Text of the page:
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Plants from the Ground Up

Stewartia pseudocamellia – A four-season beauty

There are few trees that match the grace and beauty of Stewartia pseudocamellia. Known in Japan as ‘natsu tsubaki’ or ‘summer camellia’, the Japanese Stewartia has wonderful year-round appeal. Spring brings dark-green 2-3 inch long elliptical leaves which have very finely serrated edges. The leaves are alternately arranged along the stems. From June until August the beautiful camellia-like flowers make their appearance. The large blooms consist of five-petaled white cups with showy golden-rod colored anthers. Each flower is short lived, but the tree puts on many flowers that open continuously for weeks.

Stewartia pseudocamellia- Flower

The flowers become a brown seed capsule that is persistent, although not really showy. The seeds rarely sprout so invasiveness is not an issue.  Autumn brings a superb show when the leaves turn from butter-yellow to pink to burgundy-red.

Stewartia pseudocamellia - Fall color    Stewartia pseudocamellia- Fall color

Even in winter these trees add interest with their pretty exfoliating bark; brown bark becomes a patchwork of brown, gray, tan and cream. These small trees ranging from 20-40 feet are usually multi-stemmed (though they can be trained to have a single trunk if desired), or they can be held at a 12 foot shrub with proper pruning.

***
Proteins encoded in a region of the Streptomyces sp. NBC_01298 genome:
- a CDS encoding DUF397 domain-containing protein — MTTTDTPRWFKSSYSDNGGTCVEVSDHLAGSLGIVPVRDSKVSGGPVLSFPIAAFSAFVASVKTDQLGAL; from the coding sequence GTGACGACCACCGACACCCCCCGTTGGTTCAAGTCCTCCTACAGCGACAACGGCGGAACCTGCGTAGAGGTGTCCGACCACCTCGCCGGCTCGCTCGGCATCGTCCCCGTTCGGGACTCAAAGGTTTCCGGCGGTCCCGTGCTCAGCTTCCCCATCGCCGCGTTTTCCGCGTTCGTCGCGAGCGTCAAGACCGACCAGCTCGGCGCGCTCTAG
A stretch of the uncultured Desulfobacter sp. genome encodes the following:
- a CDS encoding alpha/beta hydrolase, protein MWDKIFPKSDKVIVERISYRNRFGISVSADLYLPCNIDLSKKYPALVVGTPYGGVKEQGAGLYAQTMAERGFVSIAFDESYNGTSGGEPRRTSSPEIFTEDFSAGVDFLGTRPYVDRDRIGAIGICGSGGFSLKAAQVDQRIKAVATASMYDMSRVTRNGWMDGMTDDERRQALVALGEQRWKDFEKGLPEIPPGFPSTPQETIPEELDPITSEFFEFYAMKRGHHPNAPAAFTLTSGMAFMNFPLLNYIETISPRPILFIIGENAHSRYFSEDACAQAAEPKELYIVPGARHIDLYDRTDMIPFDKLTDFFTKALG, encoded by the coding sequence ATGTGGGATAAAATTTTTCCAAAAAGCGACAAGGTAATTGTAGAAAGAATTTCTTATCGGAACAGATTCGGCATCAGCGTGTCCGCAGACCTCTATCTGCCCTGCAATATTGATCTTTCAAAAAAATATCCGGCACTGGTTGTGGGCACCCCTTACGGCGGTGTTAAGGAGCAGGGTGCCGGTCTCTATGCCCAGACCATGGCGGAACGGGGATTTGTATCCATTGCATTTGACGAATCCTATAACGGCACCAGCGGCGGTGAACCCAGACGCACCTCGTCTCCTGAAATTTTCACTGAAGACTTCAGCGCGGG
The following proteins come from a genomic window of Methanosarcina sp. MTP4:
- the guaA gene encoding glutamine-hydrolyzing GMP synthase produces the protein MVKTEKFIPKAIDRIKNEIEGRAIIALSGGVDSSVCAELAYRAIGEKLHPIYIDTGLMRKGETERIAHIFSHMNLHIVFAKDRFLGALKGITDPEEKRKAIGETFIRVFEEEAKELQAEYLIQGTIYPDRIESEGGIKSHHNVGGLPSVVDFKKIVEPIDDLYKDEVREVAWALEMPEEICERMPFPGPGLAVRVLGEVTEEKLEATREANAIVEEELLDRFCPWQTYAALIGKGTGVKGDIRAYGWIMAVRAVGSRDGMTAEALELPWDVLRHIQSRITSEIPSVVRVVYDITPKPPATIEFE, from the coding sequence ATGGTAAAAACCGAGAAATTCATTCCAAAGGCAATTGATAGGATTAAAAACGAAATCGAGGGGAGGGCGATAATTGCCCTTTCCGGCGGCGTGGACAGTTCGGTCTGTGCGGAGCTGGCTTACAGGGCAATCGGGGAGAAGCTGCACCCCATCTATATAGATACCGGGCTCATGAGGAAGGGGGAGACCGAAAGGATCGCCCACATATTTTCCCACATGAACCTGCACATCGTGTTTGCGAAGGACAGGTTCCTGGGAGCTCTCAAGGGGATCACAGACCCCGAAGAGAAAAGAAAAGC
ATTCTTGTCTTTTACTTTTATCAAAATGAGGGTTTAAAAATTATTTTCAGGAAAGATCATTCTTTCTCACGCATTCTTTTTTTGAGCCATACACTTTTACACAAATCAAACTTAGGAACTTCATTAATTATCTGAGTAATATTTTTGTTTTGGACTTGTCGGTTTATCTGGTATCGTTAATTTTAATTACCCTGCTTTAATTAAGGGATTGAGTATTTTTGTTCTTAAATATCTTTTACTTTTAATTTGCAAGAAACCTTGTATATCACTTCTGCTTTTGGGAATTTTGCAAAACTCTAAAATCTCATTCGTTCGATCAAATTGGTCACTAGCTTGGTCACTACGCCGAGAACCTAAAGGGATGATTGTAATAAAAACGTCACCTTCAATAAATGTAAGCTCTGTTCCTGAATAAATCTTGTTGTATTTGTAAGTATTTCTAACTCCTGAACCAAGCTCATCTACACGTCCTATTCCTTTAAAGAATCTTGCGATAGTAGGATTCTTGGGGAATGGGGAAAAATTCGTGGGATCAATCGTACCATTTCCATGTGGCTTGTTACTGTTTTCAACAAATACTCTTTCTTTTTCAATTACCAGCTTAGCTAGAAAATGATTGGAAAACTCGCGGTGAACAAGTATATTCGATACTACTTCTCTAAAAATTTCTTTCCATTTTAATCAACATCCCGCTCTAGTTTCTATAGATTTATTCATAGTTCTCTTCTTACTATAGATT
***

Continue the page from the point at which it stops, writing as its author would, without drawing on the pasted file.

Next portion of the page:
Stewartia pseudocamellia- Bark    Stewartia pseudocamellia - Bark

Stewartia pseudocamellia is native to Japan and Korea and is in the Theaceae family. Stewartia is related Camellia sinensis which is the tea of commerce (see my blog post Grow your own tea! Camellia sinensis to learn more). The genus Stewartia was named in 1753 and was intended to honor John Stuart (a Scottish nobleman and botanist), however Linnaeus misspelled Stuart as Stewart which has led to a mild controversy over the spelling that will likely never be resolved! Japanese Stewartia grows best in soils that are rich in organic material and kept evenly moist. Stewartia are not drought-tolerant trees. Usually grown in full sun these trees may require some afternoon shade in very hot regions. Japanese Stewartia are cold hardy to USDA Zone 5. Propagation is done by seed or cuttings though both techniques yield few seedlings.

For more photos and information, see Stewartia at the Forestfarm Store.

 

 

 

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